In today’s complicated medical environment, an understanding of who we are and how we work completely underlies any ability to create a healthier population. The old paradigm was simple. Our doctor-mechanics would “fix” our problems with pills and surgery. But today, the number of possible tests, medicines and available interventions means we will likely find ourselves sucked into a chronic relationship with the health care system. Instead of being treated by trusted friends, we find that we ourselves have been outsourced; farmed out to a series of specialists, testing centers, and ancillary providers. In that maze, health costs rise. Worse, we are poorly known to anyone and are apt to become victims of poor, impersonal care. If we don’t know enough to advocate for ourselves, there is simply no one else who will.
Creating a society that values staying at peak health and views medical intervention as a rarity rather than a regularity is absolutely key to cutting health care spending. We have done a poor job of it. Our bodies are the conduits through which we see, understand, and navigate the world. We are literally nothing without them. Yet for most of us, these bodies remain a mystery, too difficult to comprehend and too easily and comfortably ignored.
In order to begin changing the way Americans view doctors and medicine, we must start by changing the paradigm for our youngest citizens. This begins with full disclosure. We must commit to an education system that values teaching our children the details of how their bodies work and, perhaps most importantly, how disease develops, what it looks like, and what they can do to tip the odds in their favor. While some illness is obviously unavoidable, greater than 70 percent of the diseases that plague us are likely preventable. Indeed, teaching our young people what lies ahead if they fail to care for themselves may be the most valuable gift they can ever receive.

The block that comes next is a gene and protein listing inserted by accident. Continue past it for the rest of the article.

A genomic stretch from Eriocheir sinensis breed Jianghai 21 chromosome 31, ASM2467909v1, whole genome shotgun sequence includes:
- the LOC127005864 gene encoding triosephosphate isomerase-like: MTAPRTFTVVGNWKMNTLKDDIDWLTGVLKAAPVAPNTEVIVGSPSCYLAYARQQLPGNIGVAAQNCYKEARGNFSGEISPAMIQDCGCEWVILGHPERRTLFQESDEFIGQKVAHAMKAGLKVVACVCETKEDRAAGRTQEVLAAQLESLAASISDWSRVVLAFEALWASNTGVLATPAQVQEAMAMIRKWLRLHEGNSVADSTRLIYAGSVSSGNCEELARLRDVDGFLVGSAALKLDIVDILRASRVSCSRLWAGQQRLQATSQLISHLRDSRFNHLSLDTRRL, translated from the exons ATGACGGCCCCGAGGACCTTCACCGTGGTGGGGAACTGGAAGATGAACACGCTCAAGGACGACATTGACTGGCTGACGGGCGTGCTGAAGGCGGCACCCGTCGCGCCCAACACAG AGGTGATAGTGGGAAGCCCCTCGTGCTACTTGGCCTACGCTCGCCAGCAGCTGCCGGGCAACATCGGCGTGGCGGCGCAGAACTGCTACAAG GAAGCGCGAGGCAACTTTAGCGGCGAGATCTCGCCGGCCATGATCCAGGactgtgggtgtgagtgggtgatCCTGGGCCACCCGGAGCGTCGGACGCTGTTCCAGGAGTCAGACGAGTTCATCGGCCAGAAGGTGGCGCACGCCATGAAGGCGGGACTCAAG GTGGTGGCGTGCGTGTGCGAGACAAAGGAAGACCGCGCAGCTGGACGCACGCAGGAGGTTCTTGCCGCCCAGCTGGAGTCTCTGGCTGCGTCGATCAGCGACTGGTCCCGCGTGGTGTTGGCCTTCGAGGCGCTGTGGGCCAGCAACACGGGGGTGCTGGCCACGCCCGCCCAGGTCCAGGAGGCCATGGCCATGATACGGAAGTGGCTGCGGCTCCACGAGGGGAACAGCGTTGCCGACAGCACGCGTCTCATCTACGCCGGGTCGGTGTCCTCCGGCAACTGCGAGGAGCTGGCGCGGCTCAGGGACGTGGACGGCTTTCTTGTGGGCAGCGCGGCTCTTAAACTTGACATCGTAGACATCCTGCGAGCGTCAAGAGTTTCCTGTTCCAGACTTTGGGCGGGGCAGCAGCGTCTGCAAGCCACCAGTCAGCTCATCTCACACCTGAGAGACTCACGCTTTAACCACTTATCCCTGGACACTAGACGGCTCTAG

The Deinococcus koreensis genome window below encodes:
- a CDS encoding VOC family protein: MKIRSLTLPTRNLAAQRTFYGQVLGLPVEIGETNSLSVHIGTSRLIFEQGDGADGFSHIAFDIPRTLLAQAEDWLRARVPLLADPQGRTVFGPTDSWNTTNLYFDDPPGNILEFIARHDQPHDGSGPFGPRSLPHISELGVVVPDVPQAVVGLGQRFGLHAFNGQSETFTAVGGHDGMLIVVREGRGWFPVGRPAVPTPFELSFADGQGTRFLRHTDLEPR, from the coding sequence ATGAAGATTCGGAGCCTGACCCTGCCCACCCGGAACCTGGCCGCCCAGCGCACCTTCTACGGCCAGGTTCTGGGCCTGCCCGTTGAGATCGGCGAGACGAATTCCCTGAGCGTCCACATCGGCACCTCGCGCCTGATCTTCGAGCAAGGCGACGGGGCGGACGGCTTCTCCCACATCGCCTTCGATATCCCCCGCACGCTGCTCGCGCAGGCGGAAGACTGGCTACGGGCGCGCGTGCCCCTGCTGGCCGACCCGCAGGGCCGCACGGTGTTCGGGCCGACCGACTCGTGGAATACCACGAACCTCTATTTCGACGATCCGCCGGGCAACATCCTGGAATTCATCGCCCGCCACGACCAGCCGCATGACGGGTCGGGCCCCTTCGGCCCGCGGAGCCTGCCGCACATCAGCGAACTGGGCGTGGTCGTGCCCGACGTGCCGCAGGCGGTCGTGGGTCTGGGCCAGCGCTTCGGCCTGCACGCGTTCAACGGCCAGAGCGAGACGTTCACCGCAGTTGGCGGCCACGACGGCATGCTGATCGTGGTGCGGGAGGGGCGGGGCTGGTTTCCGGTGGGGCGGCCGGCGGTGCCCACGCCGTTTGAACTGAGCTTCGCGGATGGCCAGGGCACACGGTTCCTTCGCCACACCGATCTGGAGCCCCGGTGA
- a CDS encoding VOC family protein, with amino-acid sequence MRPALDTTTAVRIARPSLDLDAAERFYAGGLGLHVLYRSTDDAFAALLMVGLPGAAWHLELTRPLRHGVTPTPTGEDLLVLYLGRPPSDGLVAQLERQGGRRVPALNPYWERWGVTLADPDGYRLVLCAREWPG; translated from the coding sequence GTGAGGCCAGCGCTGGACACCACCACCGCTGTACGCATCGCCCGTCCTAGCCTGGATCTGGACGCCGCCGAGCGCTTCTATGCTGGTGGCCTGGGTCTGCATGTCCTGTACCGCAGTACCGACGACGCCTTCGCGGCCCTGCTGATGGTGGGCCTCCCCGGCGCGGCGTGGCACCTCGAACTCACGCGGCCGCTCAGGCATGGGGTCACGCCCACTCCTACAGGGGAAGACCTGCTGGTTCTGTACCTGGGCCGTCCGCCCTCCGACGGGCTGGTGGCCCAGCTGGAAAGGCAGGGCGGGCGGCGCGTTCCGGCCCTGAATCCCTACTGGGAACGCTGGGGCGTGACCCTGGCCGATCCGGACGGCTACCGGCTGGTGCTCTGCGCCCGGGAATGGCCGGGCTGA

Ongoing, grade-appropriate body education could affect the trajectory of health care spending itself. Medical and public health professionals should advocate the development of bodyworks curricula that begin in elementary school and continue through high school. This coursework should go far deeper than traditional health courses. We all remember those classes: extraneous, vaguely embarrassing hours that were never a serious part of our school day.
It is too late for us, the older generation, to truly get to know our bodies, ourselves. But without buy-in from a new generation that wants to stay well and knows how to do it, we face continued expansion of our bloated health care system. Worse, there will be few forces to oppose an America which traffics in addictive foods, poorly regulated chemicals, toxins and pesticides, and other health hazards. We must understand our bodies in order to perceive that which threatens them.
The benefits of teaching our children to truly know and lovingly care for the biological miracle that holds each life are endless and profound. The consequences of remaining clueless are very real and, sadly, all too obvious.
Barbara Berkeley is an internal medicine physician and bariatrician who blogs at Refuse to Regain.